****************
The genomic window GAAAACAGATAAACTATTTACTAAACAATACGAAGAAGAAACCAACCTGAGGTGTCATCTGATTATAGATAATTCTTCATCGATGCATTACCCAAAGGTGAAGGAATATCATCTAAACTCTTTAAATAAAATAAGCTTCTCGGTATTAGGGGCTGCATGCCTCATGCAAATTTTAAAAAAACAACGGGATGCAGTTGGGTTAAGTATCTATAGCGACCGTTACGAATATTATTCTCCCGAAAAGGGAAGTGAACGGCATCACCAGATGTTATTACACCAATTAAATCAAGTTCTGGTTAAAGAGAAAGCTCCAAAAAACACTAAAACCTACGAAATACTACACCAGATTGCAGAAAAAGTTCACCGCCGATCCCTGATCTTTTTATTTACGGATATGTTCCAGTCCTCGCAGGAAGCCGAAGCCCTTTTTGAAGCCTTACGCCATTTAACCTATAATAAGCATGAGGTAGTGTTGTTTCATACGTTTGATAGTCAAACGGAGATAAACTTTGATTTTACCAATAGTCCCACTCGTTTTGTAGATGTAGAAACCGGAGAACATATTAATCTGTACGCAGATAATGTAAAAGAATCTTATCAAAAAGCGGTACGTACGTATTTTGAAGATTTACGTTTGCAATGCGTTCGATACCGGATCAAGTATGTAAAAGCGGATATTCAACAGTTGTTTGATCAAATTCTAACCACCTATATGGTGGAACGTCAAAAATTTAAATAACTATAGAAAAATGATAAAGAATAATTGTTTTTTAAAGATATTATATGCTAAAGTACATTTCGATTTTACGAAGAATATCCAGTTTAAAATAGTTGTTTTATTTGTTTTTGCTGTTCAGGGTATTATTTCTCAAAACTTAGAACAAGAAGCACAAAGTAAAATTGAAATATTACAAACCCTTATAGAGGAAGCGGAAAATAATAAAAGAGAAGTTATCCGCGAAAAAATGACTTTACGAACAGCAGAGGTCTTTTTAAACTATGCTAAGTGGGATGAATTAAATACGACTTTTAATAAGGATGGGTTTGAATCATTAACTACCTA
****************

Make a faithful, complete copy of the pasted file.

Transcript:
The genomic window GAAAACAGATAAACTATTTACTAAACAATACGAAGAAGAAACCAACCTGAGGTGTCATCTGATTATAGATAATTCTTCATCGATGCATTACCCAAAGGTGAAGGAATATCATCTAAACTCTTTAAATAAAATAAGCTTCTCGGTATTAGGGGCTGCATGCCTCATGCAAATTTTAAAAAAACAACGGGATGCAGTTGGGTTAAGTATCTATAGCGACCGTTACGAATATTATTCTCCCGAAAAGGGAAGTGAACGGCATCACCAGATGTTATTACACCAATTAAATCAAGTTCTGGTTAAAGAGAAAGCTCCAAAAAACACTAAAACCTACGAAATACTACACCAGATTGCAGAAAAAGTTCACCGCCGATCCCTGATCTTTTTATTTACGGATATGTTCCAGTCCTCGCAGGAAGCCGAAGCCCTTTTTGAAGCCTTACGCCATTTAACCTATAATAAGCATGAGGTAGTGTTGTTTCATACGTTTGATAGTCAAACGGAGATAAACTTTGATTTTACCAATAGTCCCACTCGTTTTGTAGATGTAGAAACCGGAGAACATATTAATCTGTACGCAGATAATGTAAAAGAATCTTATCAAAAAGCGGTACGTACGTATTTTGAAGATTTACGTTTGCAATGCGTTCGATACCGGATCAAGTATGTAAAAGCGGATATTCAACAGTTGTTTGATCAAATTCTAACCACCTATATGGTGGAACGTCAAAAATTTAAATAACTATAGAAAAATGATAAAGAATAATTGTTTTTTAAAGATATTATATGCTAAAGTACATTTCGATTTTACGAAGAATATCCAGTTTAAAATAGTTGTTTTATTTGTTTTTGCTGTTCAGGGTATTATTTCTCAAAACTTAGAACAAGAAGCACAAAGTAAAATTGAAATATTACAAACCCTTATAGAGGAAGCGGAAAATAATAAAAGAGAAGTTATCCGCGAAAAAATGACTTTACGAACAGCAGAGGTCTTTTTAAACTATGCTAAGTGGGATGAATTAAATACGACTTTTAATAAGGATGGGTTTGAATCATTAACTACCTA